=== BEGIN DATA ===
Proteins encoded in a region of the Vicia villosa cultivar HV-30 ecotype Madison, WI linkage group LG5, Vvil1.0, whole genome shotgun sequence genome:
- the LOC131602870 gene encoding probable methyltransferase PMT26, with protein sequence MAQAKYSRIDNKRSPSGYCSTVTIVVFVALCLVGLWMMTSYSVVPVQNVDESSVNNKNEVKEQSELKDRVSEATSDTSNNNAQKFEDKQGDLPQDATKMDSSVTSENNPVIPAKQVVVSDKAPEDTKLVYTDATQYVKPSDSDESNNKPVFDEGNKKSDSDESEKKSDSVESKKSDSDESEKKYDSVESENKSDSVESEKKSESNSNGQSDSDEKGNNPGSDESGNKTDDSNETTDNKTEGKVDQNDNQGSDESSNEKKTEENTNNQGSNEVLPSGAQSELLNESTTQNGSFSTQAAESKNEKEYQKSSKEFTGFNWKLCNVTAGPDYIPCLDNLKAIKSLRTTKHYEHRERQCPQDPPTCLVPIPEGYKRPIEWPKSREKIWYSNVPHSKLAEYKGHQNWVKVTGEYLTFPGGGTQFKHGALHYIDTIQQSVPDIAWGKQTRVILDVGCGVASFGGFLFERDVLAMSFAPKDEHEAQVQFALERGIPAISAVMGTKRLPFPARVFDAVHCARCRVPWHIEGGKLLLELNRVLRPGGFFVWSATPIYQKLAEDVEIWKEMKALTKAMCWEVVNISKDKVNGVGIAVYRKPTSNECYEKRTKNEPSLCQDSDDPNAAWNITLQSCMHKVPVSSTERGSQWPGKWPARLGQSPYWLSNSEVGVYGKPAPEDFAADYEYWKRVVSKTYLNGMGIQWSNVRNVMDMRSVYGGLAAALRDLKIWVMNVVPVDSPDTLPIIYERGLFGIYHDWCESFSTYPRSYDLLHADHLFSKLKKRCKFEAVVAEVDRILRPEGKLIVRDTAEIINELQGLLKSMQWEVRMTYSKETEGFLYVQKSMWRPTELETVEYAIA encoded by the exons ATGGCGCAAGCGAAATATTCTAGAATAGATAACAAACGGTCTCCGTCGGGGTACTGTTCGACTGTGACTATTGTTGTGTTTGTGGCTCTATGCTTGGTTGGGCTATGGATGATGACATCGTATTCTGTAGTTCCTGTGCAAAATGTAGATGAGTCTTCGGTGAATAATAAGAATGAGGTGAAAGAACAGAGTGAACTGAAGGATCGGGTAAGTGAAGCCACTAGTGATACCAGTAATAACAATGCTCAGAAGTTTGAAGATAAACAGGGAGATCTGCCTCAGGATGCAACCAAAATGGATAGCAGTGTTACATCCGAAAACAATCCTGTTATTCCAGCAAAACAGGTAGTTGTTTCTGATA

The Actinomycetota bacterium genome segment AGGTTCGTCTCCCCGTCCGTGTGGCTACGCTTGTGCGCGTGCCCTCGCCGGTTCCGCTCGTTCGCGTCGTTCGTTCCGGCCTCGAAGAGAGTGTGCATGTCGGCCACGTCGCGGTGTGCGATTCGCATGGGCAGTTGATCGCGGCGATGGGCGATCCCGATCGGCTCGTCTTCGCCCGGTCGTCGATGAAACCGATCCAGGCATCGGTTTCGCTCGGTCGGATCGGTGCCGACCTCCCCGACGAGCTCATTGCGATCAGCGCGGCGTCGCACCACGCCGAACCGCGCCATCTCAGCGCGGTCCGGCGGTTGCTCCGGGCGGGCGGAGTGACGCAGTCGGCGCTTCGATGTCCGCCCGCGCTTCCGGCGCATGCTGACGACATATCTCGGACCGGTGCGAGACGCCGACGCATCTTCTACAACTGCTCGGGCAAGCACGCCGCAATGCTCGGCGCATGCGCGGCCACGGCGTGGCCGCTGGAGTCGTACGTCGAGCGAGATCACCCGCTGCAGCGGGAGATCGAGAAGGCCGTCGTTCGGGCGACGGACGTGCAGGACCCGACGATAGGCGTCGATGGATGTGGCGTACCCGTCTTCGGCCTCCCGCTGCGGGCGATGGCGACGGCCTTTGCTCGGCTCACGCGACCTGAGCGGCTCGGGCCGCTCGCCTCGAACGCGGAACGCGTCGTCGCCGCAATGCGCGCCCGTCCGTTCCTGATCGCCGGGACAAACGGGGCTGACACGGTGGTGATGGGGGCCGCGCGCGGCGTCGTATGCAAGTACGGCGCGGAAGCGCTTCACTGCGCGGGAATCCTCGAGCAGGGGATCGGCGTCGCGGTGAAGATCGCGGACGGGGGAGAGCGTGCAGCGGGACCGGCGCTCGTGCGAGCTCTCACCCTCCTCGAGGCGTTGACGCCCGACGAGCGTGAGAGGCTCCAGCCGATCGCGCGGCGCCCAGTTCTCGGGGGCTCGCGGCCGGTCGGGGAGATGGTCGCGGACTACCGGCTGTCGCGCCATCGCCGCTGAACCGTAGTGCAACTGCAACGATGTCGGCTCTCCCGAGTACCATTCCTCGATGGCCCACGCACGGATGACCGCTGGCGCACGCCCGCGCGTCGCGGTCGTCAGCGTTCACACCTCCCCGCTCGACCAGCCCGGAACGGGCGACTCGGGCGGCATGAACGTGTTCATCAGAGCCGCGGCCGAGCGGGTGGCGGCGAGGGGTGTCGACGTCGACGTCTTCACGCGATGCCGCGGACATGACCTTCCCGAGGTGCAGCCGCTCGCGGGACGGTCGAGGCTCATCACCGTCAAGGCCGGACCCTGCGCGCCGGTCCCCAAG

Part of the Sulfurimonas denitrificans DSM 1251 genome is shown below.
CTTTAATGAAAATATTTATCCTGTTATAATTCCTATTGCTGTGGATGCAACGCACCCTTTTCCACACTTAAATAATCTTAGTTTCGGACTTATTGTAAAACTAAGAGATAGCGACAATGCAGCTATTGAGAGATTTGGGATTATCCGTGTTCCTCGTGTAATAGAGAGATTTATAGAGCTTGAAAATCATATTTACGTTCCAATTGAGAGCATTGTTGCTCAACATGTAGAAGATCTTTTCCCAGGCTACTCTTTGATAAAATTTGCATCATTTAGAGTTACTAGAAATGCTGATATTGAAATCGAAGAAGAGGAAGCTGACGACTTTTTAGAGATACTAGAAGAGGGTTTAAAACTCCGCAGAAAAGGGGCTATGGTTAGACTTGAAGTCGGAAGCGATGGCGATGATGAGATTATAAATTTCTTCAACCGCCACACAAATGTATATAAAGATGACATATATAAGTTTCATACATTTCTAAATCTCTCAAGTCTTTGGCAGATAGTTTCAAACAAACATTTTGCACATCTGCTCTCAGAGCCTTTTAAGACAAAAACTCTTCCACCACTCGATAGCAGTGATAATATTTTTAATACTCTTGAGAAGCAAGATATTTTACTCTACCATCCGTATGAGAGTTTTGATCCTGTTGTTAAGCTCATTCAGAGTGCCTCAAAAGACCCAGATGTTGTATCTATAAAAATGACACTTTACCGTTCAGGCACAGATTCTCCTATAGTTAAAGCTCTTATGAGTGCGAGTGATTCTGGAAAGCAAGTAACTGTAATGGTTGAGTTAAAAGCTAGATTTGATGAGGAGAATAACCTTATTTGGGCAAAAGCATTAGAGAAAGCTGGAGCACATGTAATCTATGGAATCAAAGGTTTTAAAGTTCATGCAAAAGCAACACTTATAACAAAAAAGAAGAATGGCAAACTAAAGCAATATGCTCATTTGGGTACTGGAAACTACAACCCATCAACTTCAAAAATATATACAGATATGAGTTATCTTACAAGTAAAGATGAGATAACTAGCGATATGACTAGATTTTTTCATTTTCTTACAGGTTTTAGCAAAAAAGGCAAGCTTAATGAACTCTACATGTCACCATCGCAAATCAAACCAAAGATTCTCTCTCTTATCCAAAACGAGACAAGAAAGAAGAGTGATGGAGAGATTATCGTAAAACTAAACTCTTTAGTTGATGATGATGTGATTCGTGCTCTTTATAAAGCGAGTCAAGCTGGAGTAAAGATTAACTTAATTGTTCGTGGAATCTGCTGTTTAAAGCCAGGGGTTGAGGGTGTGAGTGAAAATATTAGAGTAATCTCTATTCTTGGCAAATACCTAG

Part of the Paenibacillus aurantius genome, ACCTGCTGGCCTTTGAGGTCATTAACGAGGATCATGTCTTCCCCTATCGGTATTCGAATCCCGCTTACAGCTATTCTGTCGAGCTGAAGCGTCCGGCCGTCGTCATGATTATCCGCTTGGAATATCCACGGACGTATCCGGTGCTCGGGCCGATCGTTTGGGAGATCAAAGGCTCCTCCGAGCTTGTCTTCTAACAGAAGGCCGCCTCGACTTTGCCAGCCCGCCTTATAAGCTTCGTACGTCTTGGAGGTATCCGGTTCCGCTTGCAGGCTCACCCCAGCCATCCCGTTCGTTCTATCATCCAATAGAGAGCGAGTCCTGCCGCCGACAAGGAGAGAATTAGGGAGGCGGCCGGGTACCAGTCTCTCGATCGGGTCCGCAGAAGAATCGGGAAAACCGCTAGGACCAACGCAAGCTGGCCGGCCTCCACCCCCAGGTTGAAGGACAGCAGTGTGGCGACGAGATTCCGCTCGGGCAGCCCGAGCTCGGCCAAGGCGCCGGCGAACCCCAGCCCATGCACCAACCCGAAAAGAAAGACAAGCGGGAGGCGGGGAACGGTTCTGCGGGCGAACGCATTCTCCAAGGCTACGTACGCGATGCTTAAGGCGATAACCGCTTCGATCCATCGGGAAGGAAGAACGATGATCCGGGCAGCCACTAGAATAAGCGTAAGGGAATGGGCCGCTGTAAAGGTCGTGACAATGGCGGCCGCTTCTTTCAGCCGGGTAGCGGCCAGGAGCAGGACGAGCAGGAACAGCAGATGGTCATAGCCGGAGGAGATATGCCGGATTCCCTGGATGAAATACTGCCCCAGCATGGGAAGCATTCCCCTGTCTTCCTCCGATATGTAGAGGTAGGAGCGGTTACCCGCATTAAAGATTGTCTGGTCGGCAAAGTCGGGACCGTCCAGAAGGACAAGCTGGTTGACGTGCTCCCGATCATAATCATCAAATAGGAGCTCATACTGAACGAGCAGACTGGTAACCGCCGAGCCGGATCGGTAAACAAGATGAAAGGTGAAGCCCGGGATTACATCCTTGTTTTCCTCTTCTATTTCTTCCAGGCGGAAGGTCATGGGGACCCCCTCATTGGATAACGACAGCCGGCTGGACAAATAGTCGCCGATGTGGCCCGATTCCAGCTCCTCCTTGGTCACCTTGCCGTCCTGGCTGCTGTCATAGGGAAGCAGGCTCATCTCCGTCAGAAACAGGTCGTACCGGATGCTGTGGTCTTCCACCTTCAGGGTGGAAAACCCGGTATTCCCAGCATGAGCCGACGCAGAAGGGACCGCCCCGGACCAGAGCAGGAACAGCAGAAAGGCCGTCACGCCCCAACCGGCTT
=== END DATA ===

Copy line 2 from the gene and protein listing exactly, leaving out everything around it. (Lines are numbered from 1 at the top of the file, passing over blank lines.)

- the LOC131602870 gene encoding probable methyltransferase PMT26, with protein sequence MAQAKYSRIDNKRSPSGYCSTVTIVVFVALCLVGLWMMTSYSVVPVQNVDESSVNNKNEVKEQSELKDRVSEATSDTSNNNAQKFEDKQGDLPQDATKMDSSVTSENNPVIPAKQVVVSDKAPEDTKLVYTDATQYVKPSDSDESNNKPVFDEGNKKSDSDESEKKSDSVESKKSDSDESEKKYDSVESENKSDSVESEKKSESNSNGQSDSDEKGNNPGSDESGNKTDDSNETTDNKTEGKVDQNDNQGSDESSNEKKTEENTNNQGSNEVLPSGAQSELLNESTTQNGSFSTQAAESKNEKEYQKSSKEFTGFNWKLCNVTAGPDYIPCLDNLKAIKSLRTTKHYEHRERQCPQDPPTCLVPIPEGYKRPIEWPKSREKIWYSNVPHSKLAEYKGHQNWVKVTGEYLTFPGGGTQFKHGALHYIDTIQQSVPDIAWGKQTRVILDVGCGVASFGGFLFERDVLAMSFAPKDEHEAQVQFALERGIPAISAVMGTKRLPFPARVFDAVHCARCRVPWHIEGGKLLLELNRVLRPGGFFVWSATPIYQKLAEDVEIWKEMKALTKAMCWEVVNISKDKVNGVGIAVYRKPTSNECYEKRTKNEPSLCQDSDDPNAAWNITLQSCMHKVPVSSTERGSQWPGKWPARLGQSPYWLSNSEVGVYGKPAPEDFAADYEYWKRVVSKTYLNGMGIQWSNVRNVMDMRSVYGGLAAALRDLKIWVMNVVPVDSPDTLPIIYERGLFGIYHDWCESFSTYPRSYDLLHADHLFSKLKKRCKFEAVVAEVDRILRPEGKLIVRDTAEIINELQGLLKSMQWEVRMTYSKETEGFLYVQKSMWRPTELETVEYAIA encoded by the exons ATGGCGCAAGCGAAATATTCTAGAATAGATAACAAACGGTCTCCGTCGGGGTACTGTTCGACTGTGACTATTGTTGTGTTTGTGGCTCTATGCTTGGTTGGGCTATGGATGATGACATCGTATTCTGTAGTTCCTGTGCAAAATGTAGATGAGTCTTCGGTGAATAATAAGAATGAGGTGAAAGAACAGAGTGAACTGAAGGATCGGGTAAGTGAAGCCACTAGTGATACCAGTAATAACAATGCTCAGAAGTTTGAAGATAAACAGGGAGATCTGCCTCAGGATGCAACCAAAATGGATAGCAGTGTTACATCCGAAAACAATCCTGTTATTCCAGCAAAACAGGTAGTTGTTTCTGATA